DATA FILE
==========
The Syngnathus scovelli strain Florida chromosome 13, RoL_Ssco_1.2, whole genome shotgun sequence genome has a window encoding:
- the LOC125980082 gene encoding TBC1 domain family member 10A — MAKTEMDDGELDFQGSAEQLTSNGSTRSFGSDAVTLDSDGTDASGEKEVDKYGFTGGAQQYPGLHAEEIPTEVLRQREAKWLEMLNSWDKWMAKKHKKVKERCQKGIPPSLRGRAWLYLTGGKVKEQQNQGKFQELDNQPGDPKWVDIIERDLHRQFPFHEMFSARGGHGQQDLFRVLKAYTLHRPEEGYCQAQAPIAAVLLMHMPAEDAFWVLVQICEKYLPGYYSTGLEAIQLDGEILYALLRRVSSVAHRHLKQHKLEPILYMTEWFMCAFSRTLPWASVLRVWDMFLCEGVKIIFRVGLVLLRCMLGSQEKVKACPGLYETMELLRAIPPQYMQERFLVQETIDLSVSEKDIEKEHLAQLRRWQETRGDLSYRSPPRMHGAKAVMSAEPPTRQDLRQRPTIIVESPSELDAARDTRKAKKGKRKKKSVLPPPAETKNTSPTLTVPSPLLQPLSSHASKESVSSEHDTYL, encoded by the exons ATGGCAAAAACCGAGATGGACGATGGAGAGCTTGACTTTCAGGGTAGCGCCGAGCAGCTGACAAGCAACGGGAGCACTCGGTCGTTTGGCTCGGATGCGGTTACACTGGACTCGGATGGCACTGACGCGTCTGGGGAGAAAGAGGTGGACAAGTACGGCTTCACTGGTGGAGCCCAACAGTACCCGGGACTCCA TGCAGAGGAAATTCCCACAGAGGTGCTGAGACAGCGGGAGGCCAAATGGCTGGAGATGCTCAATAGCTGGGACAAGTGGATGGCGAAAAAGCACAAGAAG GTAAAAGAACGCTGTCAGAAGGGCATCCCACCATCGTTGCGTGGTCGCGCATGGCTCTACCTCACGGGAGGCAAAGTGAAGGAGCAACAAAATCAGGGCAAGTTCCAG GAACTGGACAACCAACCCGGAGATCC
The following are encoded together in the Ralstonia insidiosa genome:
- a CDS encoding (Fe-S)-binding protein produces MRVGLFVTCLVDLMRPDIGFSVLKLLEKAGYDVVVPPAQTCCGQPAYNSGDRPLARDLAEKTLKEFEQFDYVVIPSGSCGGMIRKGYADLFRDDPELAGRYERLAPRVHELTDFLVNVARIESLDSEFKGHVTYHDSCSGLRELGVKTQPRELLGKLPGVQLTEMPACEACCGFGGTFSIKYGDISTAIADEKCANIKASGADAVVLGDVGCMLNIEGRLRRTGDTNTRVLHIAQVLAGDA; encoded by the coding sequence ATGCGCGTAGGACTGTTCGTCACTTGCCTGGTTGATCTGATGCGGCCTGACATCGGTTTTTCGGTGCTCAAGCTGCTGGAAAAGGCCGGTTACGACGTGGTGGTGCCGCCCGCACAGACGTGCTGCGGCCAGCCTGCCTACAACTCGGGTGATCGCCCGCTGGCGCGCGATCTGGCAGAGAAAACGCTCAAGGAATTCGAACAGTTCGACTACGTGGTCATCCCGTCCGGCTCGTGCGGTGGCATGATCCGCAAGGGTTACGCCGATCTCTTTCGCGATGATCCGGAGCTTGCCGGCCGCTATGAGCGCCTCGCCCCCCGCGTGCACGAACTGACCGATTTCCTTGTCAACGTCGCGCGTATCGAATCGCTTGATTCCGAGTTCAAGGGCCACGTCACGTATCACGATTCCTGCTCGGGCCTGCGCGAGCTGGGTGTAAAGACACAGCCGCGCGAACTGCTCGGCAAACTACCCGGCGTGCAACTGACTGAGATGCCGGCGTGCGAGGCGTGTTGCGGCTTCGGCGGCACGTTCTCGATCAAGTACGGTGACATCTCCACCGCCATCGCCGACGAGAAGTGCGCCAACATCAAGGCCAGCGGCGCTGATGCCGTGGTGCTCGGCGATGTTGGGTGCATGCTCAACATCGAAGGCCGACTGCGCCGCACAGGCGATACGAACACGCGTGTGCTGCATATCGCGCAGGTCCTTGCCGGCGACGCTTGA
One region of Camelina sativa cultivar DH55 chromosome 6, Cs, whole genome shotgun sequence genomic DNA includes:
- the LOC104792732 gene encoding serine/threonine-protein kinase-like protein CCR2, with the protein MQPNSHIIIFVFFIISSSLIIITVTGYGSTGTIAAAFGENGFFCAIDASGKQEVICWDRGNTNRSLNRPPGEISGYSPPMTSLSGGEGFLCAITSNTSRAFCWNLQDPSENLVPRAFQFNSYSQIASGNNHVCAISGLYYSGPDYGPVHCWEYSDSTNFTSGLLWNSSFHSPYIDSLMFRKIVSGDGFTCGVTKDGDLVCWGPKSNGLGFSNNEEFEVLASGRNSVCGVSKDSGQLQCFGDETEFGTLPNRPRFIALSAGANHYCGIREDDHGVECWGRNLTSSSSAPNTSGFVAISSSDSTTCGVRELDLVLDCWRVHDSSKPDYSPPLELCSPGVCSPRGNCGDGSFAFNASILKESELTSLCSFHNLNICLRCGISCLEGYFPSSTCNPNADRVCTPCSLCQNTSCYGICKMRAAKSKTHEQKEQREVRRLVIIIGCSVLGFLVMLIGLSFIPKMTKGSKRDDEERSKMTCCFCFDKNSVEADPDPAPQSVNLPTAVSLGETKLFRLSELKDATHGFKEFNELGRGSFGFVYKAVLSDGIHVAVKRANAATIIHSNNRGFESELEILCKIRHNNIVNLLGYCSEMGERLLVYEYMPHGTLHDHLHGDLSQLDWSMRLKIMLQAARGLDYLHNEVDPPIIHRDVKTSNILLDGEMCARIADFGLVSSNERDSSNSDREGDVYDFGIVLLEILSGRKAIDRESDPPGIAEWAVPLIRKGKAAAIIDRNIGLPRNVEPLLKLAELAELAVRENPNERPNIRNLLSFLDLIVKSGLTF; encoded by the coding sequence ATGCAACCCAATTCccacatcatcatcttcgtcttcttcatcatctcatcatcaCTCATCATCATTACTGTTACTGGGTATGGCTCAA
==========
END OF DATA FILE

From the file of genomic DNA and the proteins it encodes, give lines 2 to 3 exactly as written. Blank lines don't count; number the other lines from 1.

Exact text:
- the LOC125980082 gene encoding TBC1 domain family member 10A — MAKTEMDDGELDFQGSAEQLTSNGSTRSFGSDAVTLDSDGTDASGEKEVDKYGFTGGAQQYPGLHAEEIPTEVLRQREAKWLEMLNSWDKWMAKKHKKVKERCQKGIPPSLRGRAWLYLTGGKVKEQQNQGKFQELDNQPGDPKWVDIIERDLHRQFPFHEMFSARGGHGQQDLFRVLKAYTLHRPEEGYCQAQAPIAAVLLMHMPAEDAFWVLVQICEKYLPGYYSTGLEAIQLDGEILYALLRRVSSVAHRHLKQHKLEPILYMTEWFMCAFSRTLPWASVLRVWDMFLCEGVKIIFRVGLVLLRCMLGSQEKVKACPGLYETMELLRAIPPQYMQERFLVQETIDLSVSEKDIEKEHLAQLRRWQETRGDLSYRSPPRMHGAKAVMSAEPPTRQDLRQRPTIIVESPSELDAARDTRKAKKGKRKKKSVLPPPAETKNTSPTLTVPSPLLQPLSSHASKESVSSEHDTYL, encoded by the exons ATGGCAAAAACCGAGATGGACGATGGAGAGCTTGACTTTCAGGGTAGCGCCGAGCAGCTGACAAGCAACGGGAGCACTCGGTCGTTTGGCTCGGATGCGGTTACACTGGACTCGGATGGCACTGACGCGTCTGGGGAGAAAGAGGTGGACAAGTACGGCTTCACTGGTGGAGCCCAACAGTACCCGGGACTCCA TGCAGAGGAAATTCCCACAGAGGTGCTGAGACAGCGGGAGGCCAAATGGCTGGAGATGCTCAATAGCTGGGACAAGTGGATGGCGAAAAAGCACAAGAAG GTAAAAGAACGCTGTCAGAAGGGCATCCCACCATCGTTGCGTGGTCGCGCATGGCTCTACCTCACGGGAGGCAAAGTGAAGGAGCAACAAAATCAGGGCAAGTTCCAG GAACTGGACAACCAACCCGGAGATCC
The following are encoded together in the Ralstonia insidiosa genome: